events

The Korean War After 60 Years: History and Memory in Korea and the United States

Bruce Cumings - Professor and Chairman of the History Department,University of Chicago

RSVP required by 5PM May 25 athttp://aparc.stanford.edu/events/registration/6148/

This lecture will examine the origins of the Cold War in East Asia, how early the Cold War came to Korea, how the Korean War transformed the containment doctrine, how it solidified the continuing divisions in East Asia, and how it transformed defense policy in the United States, leading to a far-flung structure of seemingly permanent military bases in South Korea, Japan, Germany, and many more countries that lasts down to 2010. Professor Cumings will also examine problems of history and memory regarding what most Americans call "the forgotten war."

Bruce Cumings teaches international history, modern Korean history and East Asian political economy at the University of Chicago, where he has taught since 1987 and where he is the Gustavus F. and Ann M. Swift Distinguished Service Professor and the chairman of the History Department. He received his Ph.D. from Columbia University in 1975. He has taught at Swarthmore College (1975-77), the University of Washington (1977-86), and Northwestern University (1994-97). He is the author of the two-volume study, The Origins of the Korean War (Princeton University Press, 1981, 1990), War and Television (Visal-Routledge, 1992), Korea's Place in the Sun: A Modern History (W. W. Norton, 1997; updated ed. 2005), Parallax Visions: Making Sense of American-East Asian Relations (Duke University Press, 1999; paperback 2002), North Korea: Another Country (New Press, 2003), co-author of Inventing the Axis of Evil (New Press, 2004), and is the editor of the modern volume of the Cambridge History of Korea (forthcoming). He is a frequent contributor to The London Review of Books, The Nation, Current History, the Bulletin of the Atomic Scientists, and Le Monde Diplomatique. The first volume of his Origins won the John King Fairbank book award of the American Historical Association for the best book on East Asia in the previous two years, and the second volume won the Quincy Wright book award of the International Studies Association. He was elected to the American Academy of Arts and Sciences in 1999, and is the recipient of fellowships from the Ford Foundation-funded Foreign Area Fellows program, NEH, the MacArthur Foundation, the Center for Advanced Study at Stanford, and the Abe Fellowship Program of the Social Science Research Council. He was also the principal historical consultant for the Thames Television/PBS 6-hour documentary, Korea: The Unknown War. He recently published Dominion From Sea to Sea: Pacific Ascendancy and American Power, which was ranked as one of the top 25 books of 2009 by the Atlantic Monthly. Random House will publish his short book, The Korean War, on the war's 60th anniversary in 2010. He is also contracted to publish a new, single-volume synoptic edition of The Origins of the Korean War.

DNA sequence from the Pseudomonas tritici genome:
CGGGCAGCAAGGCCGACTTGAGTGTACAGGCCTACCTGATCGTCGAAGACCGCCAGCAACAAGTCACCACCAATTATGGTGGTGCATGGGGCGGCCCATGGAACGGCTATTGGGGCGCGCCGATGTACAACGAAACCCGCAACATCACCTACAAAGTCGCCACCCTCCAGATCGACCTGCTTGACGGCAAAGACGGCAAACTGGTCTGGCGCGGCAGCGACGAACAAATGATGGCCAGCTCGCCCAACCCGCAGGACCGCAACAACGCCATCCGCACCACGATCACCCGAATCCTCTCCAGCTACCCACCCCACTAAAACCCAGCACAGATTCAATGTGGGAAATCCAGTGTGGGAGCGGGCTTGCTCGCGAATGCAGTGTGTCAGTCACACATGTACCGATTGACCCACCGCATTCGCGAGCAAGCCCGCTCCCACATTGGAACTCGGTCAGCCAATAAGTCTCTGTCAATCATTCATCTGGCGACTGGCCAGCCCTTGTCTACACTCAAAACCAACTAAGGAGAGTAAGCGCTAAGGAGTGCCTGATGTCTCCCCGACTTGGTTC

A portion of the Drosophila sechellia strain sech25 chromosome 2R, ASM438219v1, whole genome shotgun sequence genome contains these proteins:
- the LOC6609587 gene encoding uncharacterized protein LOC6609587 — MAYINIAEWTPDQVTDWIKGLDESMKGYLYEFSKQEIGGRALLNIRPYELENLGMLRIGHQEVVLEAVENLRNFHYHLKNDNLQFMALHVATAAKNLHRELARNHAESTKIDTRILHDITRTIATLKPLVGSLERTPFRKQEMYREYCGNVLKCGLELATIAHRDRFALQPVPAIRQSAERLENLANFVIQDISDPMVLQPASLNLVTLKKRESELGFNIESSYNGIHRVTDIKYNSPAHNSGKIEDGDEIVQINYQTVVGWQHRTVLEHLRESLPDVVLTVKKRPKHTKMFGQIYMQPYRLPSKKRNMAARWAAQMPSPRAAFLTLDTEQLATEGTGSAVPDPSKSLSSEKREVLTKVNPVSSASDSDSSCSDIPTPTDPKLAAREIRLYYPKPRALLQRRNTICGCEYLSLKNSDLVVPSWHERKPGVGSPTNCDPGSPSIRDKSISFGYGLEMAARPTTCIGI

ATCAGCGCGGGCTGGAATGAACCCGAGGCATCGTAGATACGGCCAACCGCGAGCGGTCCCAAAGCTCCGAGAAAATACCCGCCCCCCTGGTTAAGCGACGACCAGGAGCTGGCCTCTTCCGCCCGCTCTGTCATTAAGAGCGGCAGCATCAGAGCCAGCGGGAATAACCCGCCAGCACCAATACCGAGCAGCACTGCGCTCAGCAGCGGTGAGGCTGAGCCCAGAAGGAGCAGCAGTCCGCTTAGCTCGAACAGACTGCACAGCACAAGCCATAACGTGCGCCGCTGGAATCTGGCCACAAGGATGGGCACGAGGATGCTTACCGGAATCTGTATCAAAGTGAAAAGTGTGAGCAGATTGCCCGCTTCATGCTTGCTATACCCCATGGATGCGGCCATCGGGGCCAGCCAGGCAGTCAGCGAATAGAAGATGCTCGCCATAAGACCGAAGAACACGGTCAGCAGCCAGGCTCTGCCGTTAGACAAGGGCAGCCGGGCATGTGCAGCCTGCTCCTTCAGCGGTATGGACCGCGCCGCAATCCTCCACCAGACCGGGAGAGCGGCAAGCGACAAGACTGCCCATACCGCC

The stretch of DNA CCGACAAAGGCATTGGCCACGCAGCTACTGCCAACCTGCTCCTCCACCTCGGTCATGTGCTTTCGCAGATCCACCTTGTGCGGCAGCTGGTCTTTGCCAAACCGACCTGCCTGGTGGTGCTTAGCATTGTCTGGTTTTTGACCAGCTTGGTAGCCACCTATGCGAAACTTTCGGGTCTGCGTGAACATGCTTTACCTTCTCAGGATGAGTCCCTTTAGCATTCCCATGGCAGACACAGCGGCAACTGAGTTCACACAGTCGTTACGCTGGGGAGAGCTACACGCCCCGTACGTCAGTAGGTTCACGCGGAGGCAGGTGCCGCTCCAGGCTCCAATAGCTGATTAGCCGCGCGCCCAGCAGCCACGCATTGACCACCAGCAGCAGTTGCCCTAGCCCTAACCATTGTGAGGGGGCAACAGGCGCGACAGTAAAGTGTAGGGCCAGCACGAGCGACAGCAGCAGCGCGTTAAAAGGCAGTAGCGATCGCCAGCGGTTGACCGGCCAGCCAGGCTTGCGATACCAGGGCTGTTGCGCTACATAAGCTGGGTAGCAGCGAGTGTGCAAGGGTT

Friday, May 28, 2010 | 12:00 pm — 1:15 pm
Philippines Conference Room, Encina Hall, 3rd Floor

Korean Studies Program, Shorenstein APARC